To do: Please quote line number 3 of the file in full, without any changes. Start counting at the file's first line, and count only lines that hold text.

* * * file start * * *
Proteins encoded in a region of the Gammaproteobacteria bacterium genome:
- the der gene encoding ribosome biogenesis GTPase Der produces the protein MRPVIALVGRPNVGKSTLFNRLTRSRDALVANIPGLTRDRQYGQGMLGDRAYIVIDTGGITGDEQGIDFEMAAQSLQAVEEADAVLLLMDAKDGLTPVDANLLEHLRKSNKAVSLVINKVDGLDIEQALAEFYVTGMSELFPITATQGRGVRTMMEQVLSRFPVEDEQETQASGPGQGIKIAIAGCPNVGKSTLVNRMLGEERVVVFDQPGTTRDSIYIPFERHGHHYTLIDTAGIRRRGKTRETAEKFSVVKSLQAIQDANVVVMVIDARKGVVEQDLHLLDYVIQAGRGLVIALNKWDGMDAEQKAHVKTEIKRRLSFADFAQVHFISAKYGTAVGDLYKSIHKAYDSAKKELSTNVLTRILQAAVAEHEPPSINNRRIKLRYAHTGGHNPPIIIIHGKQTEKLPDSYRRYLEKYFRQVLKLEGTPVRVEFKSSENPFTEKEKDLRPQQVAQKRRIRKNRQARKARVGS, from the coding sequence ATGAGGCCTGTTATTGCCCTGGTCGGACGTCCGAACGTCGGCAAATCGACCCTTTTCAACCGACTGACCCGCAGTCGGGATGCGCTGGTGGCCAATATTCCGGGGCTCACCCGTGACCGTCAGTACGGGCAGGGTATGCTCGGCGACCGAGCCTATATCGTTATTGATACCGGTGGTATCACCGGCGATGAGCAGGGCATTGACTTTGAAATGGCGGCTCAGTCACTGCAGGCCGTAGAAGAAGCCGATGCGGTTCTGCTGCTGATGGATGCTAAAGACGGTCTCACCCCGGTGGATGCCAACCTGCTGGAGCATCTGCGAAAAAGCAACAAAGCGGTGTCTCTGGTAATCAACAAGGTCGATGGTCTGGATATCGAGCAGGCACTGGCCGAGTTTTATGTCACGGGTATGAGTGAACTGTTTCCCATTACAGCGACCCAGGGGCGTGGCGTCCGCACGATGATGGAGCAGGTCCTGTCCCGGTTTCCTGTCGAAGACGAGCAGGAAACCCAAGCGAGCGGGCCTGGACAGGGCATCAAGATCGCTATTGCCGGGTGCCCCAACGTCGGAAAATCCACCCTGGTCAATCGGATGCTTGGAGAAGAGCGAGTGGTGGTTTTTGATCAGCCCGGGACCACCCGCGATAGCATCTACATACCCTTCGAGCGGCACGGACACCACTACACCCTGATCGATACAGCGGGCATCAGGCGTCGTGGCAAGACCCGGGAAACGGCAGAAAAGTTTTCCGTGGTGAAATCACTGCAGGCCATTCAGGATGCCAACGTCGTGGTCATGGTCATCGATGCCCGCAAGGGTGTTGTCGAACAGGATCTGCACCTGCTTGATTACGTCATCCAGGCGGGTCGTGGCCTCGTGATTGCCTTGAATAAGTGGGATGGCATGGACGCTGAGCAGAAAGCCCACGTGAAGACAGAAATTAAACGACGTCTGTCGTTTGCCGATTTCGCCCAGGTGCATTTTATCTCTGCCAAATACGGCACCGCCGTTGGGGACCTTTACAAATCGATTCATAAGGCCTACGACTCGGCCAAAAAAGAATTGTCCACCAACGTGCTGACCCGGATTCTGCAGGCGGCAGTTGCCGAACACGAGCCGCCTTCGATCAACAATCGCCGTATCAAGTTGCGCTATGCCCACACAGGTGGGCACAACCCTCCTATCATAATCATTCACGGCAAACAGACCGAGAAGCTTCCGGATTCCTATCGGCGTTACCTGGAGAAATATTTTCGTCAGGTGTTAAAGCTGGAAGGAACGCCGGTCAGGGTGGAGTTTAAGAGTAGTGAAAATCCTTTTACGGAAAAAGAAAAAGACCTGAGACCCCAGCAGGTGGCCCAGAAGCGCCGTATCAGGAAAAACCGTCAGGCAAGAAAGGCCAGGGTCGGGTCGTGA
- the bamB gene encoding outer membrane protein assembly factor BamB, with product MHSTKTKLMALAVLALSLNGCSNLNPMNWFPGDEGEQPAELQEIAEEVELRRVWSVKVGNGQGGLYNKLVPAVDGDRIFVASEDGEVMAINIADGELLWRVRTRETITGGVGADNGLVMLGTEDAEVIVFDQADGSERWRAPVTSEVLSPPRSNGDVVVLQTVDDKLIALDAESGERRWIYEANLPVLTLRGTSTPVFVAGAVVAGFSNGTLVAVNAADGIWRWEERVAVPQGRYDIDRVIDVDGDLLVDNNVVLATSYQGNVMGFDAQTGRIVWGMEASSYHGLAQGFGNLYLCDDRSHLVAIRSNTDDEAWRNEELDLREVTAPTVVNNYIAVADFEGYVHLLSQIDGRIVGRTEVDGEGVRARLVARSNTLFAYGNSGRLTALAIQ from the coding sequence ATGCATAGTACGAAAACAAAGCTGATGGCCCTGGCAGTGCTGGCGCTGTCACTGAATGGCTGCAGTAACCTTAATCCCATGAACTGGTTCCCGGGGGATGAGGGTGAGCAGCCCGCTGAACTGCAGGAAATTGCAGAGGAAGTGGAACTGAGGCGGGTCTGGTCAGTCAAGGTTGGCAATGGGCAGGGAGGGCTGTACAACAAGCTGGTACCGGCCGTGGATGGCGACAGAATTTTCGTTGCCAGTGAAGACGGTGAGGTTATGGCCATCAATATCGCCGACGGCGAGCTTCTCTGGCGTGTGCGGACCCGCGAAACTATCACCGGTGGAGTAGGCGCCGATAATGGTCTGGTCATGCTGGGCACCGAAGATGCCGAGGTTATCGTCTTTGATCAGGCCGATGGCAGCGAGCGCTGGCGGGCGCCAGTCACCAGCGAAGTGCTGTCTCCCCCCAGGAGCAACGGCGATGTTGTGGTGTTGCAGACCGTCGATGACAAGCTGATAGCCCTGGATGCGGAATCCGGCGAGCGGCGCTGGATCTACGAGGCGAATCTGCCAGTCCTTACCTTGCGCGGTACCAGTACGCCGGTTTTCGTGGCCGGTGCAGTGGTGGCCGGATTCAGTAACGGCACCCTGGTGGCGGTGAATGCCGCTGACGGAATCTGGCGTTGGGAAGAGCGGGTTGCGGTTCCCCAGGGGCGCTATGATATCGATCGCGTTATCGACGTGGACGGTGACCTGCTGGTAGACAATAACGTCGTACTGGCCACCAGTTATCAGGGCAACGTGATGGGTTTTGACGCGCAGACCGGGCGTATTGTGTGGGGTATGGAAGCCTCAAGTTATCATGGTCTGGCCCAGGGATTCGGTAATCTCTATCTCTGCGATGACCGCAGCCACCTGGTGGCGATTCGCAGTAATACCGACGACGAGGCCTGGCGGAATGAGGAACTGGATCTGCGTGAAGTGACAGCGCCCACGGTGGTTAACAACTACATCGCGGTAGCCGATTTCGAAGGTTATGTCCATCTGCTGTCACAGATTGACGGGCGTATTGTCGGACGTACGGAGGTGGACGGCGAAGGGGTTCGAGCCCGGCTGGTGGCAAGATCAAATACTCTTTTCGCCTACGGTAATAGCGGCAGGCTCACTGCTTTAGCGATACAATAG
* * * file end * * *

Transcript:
- the bamB gene encoding outer membrane protein assembly factor BamB, with product MHSTKTKLMALAVLALSLNGCSNLNPMNWFPGDEGEQPAELQEIAEEVELRRVWSVKVGNGQGGLYNKLVPAVDGDRIFVASEDGEVMAINIADGELLWRVRTRETITGGVGADNGLVMLGTEDAEVIVFDQADGSERWRAPVTSEVLSPPRSNGDVVVLQTVDDKLIALDAESGERRWIYEANLPVLTLRGTSTPVFVAGAVVAGFSNGTLVAVNAADGIWRWEERVAVPQGRYDIDRVIDVDGDLLVDNNVVLATSYQGNVMGFDAQTGRIVWGMEASSYHGLAQGFGNLYLCDDRSHLVAIRSNTDDEAWRNEELDLREVTAPTVVNNYIAVADFEGYVHLLSQIDGRIVGRTEVDGEGVRARLVARSNTLFAYGNSGRLTALAIQ from the coding sequence ATGCATAGTACGAAAACAAAGCTGATGGCCCTGGCAGTGCTGGCGCTGTCACTGAATGGCTGCAGTAACCTTAATCCCATGAACTGGTTCCCGGGGGATGAGGGTGAGCAGCCCGCTGAACTGCAGGAAATTGCAGAGGAAGTGGAACTGAGGCGGGTCTGGTCAGTCAAGGTTGGCAATGGGCAGGGAGGGCTGTACAACAAGCTGGTACCGGCCGTGGATGGCGACAGAATTTTCGTTGCCAGTGAAGACGGTGAGGTTATGGCCATCAATATCGCCGACGGCGAGCTTCTCTGGCGTGTGCGGACCCGCGAAACTATCACCGGTGGAGTAGGCGCCGATAATGGTCTGGTCATGCTGGGCACCGAAGATGCCGAGGTTATCGTCTTTGATCAGGCCGATGGCAGCGAGCGCTGGCGGGCGCCAGTCACCAGCGAAGTGCTGTCTCCCCCCAGGAGCAACGGCGATGTTGTGGTGTTGCAGACCGTCGATGACAAGCTGATAGCCCTGGATGCGGAATCCGGCGAGCGGCGCTGGATCTACGAGGCGAATCTGCCAGTCCTTACCTTGCGCGGTACCAGTACGCCGGTTTTCGTGGCCGGTGCAGTGGTGGCCGGATTCAGTAACGGCACCCTGGTGGCGGTGAATGCCGCTGACGGAATCTGGCGTTGGGAAGAGCGGGTTGCGGTTCCCCAGGGGCGCTATGATATCGATCGCGTTATCGACGTGGACGGTGACCTGCTGGTAGACAATAACGTCGTACTGGCCACCAGTTATCAGGGCAACGTGATGGGTTTTGACGCGCAGACCGGGCGTATTGTGTGGGGTATGGAAGCCTCAAGTTATCATGGTCTGGCCCAGGGATTCGGTAATCTCTATCTCTGCGATGACCGCAGCCACCTGGTGGCGATTCGCAGTAATACCGACGACGAGGCCTGGCGGAATGAGGAACTGGATCTGCGTGAAGTGACAGCGCCCACGGTGGTTAACAACTACATCGCGGTAGCCGATTTCGAAGGTTATGTCCATCTGCTGTCACAGATTGACGGGCGTATTGTCGGACGTACGGAGGTGGACGGCGAAGGGGTTCGAGCCCGGCTGGTGGCAAGATCAAATACTCTTTTCGCCTACGGTAATAGCGGCAGGCTCACTGCTTTAGCGATACAATAG